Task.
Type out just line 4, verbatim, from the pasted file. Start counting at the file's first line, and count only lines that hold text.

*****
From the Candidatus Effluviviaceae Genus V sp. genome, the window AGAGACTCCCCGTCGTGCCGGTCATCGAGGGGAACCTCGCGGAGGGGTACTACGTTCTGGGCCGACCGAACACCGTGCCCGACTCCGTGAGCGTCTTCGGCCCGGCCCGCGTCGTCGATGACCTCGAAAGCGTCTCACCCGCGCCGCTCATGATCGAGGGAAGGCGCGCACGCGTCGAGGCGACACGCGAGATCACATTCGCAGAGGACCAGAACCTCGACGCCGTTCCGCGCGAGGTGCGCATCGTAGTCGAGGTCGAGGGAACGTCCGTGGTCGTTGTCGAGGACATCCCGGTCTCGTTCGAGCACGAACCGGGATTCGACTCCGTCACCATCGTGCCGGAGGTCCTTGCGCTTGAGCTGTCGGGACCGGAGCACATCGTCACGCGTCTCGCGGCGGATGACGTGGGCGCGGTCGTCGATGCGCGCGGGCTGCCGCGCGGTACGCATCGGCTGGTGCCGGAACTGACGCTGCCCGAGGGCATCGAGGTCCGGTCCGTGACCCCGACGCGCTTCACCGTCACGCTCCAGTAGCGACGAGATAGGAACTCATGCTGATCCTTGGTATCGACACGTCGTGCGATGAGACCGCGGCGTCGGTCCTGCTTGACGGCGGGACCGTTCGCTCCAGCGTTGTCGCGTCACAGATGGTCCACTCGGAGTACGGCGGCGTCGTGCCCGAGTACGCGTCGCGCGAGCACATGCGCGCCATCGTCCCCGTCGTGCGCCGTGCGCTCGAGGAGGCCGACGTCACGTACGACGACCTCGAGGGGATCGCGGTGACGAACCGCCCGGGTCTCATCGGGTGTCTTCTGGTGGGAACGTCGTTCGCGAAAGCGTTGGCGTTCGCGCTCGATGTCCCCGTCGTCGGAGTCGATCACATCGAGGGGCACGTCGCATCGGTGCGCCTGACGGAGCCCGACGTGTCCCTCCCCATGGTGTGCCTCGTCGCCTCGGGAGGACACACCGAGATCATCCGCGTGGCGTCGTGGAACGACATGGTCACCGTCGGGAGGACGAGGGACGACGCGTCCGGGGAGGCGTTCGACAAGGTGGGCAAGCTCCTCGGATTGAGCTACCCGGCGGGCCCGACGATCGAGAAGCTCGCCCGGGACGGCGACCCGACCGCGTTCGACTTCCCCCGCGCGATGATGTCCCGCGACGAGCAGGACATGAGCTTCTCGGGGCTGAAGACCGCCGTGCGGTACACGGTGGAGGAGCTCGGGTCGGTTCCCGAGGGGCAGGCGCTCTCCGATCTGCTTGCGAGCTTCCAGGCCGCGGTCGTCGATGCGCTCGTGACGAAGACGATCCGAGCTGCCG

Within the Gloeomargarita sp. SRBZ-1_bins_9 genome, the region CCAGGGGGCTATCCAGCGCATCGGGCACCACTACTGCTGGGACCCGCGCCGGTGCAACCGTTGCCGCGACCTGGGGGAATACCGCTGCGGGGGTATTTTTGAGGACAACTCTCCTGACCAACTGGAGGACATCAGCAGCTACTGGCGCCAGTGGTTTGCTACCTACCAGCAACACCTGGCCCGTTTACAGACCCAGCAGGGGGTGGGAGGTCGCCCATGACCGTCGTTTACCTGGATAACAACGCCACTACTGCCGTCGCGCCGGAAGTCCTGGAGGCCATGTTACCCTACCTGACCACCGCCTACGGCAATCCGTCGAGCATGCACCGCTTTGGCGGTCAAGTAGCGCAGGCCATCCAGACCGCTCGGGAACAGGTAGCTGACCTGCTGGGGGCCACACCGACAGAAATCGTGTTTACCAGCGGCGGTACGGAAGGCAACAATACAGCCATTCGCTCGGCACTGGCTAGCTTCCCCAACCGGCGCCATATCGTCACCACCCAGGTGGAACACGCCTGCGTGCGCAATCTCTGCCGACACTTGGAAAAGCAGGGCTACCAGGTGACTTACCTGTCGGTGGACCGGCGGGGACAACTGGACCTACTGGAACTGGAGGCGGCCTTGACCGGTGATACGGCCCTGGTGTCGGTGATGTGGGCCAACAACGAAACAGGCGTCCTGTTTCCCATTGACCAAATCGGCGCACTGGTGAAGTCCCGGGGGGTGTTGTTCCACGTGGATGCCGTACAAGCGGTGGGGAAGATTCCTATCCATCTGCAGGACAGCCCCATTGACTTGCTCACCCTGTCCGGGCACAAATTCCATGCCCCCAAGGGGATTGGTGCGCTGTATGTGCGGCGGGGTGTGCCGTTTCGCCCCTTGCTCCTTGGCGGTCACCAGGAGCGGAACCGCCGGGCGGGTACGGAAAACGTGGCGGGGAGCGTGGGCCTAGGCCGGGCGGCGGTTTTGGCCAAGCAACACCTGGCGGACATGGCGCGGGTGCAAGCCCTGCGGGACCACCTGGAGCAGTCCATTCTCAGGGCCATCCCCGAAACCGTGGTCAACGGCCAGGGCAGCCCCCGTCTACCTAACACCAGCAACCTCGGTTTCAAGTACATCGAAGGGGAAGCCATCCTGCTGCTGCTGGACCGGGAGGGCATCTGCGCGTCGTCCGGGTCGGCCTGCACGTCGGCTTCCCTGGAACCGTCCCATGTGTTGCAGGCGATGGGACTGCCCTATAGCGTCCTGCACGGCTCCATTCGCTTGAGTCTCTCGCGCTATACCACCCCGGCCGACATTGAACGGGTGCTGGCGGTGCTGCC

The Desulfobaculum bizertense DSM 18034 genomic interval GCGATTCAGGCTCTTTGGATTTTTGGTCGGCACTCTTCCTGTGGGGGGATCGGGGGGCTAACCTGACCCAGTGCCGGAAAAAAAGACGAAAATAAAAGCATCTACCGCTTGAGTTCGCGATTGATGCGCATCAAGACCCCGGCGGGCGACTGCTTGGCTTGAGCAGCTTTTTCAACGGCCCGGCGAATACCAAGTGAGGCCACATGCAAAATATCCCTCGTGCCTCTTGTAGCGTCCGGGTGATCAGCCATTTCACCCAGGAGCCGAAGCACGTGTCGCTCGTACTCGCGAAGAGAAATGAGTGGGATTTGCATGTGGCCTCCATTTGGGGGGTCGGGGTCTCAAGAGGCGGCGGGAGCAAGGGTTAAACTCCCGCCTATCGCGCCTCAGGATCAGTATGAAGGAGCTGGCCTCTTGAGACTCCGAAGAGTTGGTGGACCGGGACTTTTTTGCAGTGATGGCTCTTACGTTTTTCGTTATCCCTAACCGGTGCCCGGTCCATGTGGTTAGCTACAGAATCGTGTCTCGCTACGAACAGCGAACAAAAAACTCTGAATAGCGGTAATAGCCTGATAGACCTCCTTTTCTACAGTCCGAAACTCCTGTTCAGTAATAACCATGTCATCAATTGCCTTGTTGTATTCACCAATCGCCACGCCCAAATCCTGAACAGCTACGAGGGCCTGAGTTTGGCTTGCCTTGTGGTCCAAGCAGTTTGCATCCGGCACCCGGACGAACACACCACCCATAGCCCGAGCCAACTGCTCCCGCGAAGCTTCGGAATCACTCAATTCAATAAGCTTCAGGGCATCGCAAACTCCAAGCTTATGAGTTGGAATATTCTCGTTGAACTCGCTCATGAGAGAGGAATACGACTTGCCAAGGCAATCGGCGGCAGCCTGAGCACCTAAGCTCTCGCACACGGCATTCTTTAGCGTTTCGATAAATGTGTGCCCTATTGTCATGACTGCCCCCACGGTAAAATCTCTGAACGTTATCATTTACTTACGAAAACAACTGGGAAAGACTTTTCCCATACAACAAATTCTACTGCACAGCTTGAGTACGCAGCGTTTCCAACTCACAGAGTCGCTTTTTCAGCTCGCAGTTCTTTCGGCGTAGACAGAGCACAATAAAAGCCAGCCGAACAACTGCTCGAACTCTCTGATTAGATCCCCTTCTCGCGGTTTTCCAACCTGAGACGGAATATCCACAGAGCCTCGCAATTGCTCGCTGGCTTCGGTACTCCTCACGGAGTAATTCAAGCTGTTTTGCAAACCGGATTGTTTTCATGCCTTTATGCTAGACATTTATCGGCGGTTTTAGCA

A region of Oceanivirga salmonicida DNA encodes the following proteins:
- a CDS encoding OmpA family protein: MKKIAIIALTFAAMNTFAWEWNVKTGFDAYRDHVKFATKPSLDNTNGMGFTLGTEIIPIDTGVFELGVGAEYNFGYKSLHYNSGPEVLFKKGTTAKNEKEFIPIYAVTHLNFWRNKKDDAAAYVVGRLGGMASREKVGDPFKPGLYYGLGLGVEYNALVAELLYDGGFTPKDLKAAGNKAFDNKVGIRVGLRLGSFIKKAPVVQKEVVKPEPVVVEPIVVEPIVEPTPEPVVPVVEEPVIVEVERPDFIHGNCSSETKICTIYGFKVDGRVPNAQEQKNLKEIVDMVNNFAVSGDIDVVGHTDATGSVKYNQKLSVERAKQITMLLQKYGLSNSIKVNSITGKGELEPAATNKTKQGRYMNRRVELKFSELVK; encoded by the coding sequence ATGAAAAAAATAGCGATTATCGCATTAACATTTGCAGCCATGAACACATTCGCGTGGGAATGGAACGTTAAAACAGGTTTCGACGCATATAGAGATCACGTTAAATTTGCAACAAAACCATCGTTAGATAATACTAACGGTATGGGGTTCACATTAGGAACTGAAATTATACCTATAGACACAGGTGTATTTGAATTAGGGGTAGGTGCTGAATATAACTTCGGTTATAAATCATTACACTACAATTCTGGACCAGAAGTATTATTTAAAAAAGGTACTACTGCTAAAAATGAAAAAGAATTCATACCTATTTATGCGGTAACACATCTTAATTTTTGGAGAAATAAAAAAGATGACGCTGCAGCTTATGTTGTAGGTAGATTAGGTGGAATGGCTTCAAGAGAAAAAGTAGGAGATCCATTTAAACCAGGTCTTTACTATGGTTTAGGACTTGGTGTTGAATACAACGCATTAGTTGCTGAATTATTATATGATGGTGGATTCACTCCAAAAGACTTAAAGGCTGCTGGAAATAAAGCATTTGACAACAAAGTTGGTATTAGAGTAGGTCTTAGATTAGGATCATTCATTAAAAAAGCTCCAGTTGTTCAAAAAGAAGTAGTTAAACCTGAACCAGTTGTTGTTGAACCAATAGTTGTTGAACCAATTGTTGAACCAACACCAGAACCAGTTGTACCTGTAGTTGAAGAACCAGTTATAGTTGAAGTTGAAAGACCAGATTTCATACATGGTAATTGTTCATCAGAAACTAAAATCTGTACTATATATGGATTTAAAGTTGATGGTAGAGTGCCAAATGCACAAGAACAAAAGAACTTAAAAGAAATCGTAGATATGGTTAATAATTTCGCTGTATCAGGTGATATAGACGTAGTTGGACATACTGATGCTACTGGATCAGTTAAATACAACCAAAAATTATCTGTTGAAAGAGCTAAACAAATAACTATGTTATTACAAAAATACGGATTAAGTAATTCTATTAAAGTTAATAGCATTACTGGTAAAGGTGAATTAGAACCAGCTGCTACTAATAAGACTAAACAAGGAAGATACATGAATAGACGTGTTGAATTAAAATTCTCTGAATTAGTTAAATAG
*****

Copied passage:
A region of Oceanivirga salmonicida DNA encodes the following proteins: